Local Antispam Efforts

Sajjad Zaidi is detailing that Dancom has started blocking port 25 on its network. Port 25 is used for operating email servers. This means that ordinary users of the service would not be able to operate mail servers on their own. Of course, Dancom provided SMTP server would be there to accept mails for onward sending.

Basically this is what every major ISP eventually concludes as the right thing to do.

By doing so, and doing so collectively, Pakistani ISPs can contribute to the global Internet community by ensuring that small sources of spam (that can collectively be a huge problem) are stopped from spitting the junk to the Internet at large. The ‘cost’ involved in taking this step is obviously the efforts such ISPs would have to put in to face the customers who would ask for this facility. The disputes, although not very likely, can also enter legal domain with questions being asked along the lines of Net Neutrality and consumer rights.

Applying the restrictions to the pre-paid card users seems to be most justified. These users have no identity-revealing-relationship with the providers other than the CLI information. For account-based customers and other SOHO/business customers, the step would be difficult to implement.

Acceptable Use Policies and Terms & Conditions of the ISPs taking this step will require updates to ensure that users are told about the fact that they cannot use the service for running their own email servers . Quality (uptime, queue holding capacities etc) of SMTP servers at the service provider end will also to be enhanced. Customer services staff that face the customers will require training and provisioning of background information on the subject matter to fully satisfy the customers who can mistake this netizen-friendly step as a draconian right-denial thing.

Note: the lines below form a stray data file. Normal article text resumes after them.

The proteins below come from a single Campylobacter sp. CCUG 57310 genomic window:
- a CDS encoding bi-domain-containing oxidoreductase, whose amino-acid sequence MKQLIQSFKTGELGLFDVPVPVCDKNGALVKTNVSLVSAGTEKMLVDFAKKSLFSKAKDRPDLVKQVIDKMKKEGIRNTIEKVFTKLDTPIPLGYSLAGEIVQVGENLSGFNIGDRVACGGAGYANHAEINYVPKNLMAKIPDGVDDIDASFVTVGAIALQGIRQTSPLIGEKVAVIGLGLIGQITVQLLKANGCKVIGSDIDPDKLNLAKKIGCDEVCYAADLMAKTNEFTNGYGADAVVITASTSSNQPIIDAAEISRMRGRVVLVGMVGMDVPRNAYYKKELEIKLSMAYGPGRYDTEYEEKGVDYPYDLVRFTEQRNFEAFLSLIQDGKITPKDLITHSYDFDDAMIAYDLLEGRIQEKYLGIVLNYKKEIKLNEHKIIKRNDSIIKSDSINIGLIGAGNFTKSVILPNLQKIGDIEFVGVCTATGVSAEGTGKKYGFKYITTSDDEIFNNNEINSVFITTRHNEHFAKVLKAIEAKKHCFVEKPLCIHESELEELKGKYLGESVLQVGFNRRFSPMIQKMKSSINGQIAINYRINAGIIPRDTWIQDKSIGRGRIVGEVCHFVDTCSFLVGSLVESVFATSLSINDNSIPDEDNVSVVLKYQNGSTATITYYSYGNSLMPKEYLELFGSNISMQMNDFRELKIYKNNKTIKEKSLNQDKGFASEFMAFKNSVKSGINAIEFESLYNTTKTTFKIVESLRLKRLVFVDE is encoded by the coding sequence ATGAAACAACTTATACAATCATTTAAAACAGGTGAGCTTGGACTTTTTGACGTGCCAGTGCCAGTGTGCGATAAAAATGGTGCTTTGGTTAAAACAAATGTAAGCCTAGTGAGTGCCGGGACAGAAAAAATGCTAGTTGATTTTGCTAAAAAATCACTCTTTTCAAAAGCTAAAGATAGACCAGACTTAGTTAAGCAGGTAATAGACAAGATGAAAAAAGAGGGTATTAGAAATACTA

3 Responses to “Local Antispam Efforts”

  1. binary-zero Says:

    actually we dont emphasise much on designing our network properly – incase of a good planning, most ISP’s separate their dynamic & corporate/SOHO IP adress blocks and can implement the said ACLs or second option would be (if you are purely cisco) to use Cisco ACS service + Cisco NAS server/Routers to use Downloadable ACLs on a per user basis – which obviously requires investment both in software & hardware.

  2. Sajjad Says:

    Hi and thanks for linking to my post and highlighting the issue. Also great job creating the Google group. We finally have a platform that is specific to Pakistan and one that we can use to discuss these issues.
    Putting the lack of a distinct segregation between corporate and consumer clients aside, we decided to implement the SMTP policy for all. The majority of corporate customers that we encountered were not running their own services and hence were not really affected by the change.
    However, there were a number of unforseen issues that cropped up and I’m compiling a list of these to avoid them in the future. But something this big definitely should involve the sales and commercial teams.

  3. zerokool Says:

    This is normal thing and I couldn’t understand why Pakistani ISP’s were doing it already. It save bandwidth and who wants to clear the LONG mail queues!

    By the way from my Canadian ISP job days this is very standard practices instead of going the ACL or NAC rule which can become a nightmare SMTP Authentication can resolve the problem.

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